While restaurant chains across North America are jumping on the plant-based meat alternative craze, Tim Hortons is taking a step back.
The coffee and doughnut chain confirmed Wednesday that it will be pulling the Beyond Meat Burger and Beyond Meat breakfast sandwiches from locations in all provinces except Ontario and British Columbia.
Shares of Beyond Meat (BYND) closed on Wednesday down nearly 4 per cent at $153.99.
A spokesperson for Tim Hortons said the Beyond Meat items, which were introduced just three months ago, were a limited time offer and will be available across the country while supplies last.
“We have particularly seen positive reaction to our Beyond Meat offering in Ontario and B.C., especially in breakfast, and are proud to offer both alternatives in those regions,” the spokesperson said in an emailed statement.
“Like any limited time offer, we may explore offering the product again in other provinces at a future date based on ongoing guest feedback.”
Tim Hortons added two Beyond Meat Burgers – both selling for $5.69 – to its lunch menu in July, one month after launching three types of Beyond Meat breakfast sandwiches.
The decision to remove the plant-based offerings from locations in most Canadian provinces comes at a time when food retailers are eagerly jumping on the plant-based protein bandwagon.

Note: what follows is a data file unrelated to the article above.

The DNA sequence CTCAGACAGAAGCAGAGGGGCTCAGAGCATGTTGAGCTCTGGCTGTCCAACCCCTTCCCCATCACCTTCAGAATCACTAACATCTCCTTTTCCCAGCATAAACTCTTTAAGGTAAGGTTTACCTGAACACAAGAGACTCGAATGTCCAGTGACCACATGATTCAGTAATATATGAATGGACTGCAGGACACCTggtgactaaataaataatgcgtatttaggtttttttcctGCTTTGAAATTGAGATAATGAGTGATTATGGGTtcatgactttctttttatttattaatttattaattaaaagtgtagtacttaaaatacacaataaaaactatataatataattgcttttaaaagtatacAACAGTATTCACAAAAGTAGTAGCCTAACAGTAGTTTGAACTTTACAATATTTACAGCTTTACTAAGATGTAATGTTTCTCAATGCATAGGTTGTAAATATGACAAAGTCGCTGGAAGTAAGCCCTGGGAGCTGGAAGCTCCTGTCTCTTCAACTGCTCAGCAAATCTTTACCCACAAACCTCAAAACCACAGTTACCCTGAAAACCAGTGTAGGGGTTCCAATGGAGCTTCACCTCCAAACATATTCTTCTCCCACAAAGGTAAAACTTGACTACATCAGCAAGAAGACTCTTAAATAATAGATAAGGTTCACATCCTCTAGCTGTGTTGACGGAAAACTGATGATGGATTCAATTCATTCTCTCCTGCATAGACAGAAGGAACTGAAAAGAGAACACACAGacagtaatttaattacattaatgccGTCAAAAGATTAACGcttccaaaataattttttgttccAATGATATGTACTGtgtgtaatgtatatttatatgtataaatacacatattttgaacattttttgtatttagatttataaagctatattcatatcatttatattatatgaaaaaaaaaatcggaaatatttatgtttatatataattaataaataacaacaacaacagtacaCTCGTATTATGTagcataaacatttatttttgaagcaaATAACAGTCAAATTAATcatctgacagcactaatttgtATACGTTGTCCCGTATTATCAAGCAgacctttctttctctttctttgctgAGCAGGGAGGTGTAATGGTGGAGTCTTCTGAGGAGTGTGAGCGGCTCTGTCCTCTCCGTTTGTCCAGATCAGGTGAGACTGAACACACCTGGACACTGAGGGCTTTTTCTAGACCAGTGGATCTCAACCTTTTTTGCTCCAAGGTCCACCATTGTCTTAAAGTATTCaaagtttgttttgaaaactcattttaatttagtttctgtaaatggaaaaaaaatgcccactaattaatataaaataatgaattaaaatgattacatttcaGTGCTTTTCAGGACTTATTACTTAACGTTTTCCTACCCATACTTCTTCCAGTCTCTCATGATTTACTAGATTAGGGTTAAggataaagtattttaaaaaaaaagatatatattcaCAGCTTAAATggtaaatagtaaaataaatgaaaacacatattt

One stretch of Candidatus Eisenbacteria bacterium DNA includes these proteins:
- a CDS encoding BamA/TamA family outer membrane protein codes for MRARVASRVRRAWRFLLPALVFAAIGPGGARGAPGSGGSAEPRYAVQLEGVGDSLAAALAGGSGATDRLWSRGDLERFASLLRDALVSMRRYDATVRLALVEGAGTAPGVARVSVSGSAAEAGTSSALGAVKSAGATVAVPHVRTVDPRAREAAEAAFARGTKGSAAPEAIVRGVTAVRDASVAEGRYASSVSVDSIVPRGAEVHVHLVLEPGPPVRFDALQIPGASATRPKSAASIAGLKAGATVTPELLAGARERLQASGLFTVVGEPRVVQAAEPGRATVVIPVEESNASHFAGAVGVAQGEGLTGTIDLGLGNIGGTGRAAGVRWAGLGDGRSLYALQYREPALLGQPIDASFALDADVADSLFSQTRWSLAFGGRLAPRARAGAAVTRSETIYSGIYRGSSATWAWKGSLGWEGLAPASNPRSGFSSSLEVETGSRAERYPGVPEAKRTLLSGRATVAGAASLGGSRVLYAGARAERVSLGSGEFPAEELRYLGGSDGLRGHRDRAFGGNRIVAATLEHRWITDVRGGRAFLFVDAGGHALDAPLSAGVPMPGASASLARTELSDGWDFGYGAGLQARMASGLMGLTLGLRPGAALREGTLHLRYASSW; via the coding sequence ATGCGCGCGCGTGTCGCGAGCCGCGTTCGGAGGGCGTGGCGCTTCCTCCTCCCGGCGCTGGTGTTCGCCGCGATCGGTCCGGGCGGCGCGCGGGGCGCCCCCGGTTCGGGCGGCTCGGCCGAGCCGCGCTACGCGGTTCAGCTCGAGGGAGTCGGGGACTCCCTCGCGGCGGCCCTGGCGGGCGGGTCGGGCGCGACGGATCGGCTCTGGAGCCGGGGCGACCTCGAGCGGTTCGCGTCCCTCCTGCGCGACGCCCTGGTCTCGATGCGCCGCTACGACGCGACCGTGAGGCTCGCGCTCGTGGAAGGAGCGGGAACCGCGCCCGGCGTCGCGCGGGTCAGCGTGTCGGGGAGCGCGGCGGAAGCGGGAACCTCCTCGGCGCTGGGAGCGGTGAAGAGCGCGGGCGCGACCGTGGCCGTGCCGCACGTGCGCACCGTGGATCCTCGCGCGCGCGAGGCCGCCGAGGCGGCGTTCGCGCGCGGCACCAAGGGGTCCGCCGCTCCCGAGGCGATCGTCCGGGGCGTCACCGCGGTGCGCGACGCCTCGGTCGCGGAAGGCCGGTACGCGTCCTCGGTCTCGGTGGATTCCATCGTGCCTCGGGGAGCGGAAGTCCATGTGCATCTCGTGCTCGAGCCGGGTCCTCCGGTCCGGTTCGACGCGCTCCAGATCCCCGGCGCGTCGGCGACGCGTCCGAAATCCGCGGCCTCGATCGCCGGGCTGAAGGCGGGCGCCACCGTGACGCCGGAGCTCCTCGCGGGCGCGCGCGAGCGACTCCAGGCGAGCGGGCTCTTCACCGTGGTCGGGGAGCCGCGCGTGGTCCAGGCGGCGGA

Still, it appears Beyond Meat is not for everyone.
Tim Hortons, which is owned by parent company Restaurant Brands International (QSR), has been tweaking its menu over the last several months as part of an effort to increase brand excitement and traffic at franchises across the chain.
RBI chief executive Jose Cil said in the company’s quarterly conference call in August that the company has been rethinking how to use product to drive sales at Tim Hortons.
“We looked at the Beyond Meat Burger as a kind of limited time offer to see how it would react and we’re encouraged by some of the behaviour there,” Cil said.
“But in the end, we’re really a coffee and baked goods business with very strong sandwich offerings with soup and other products that are natural to our restaurants.”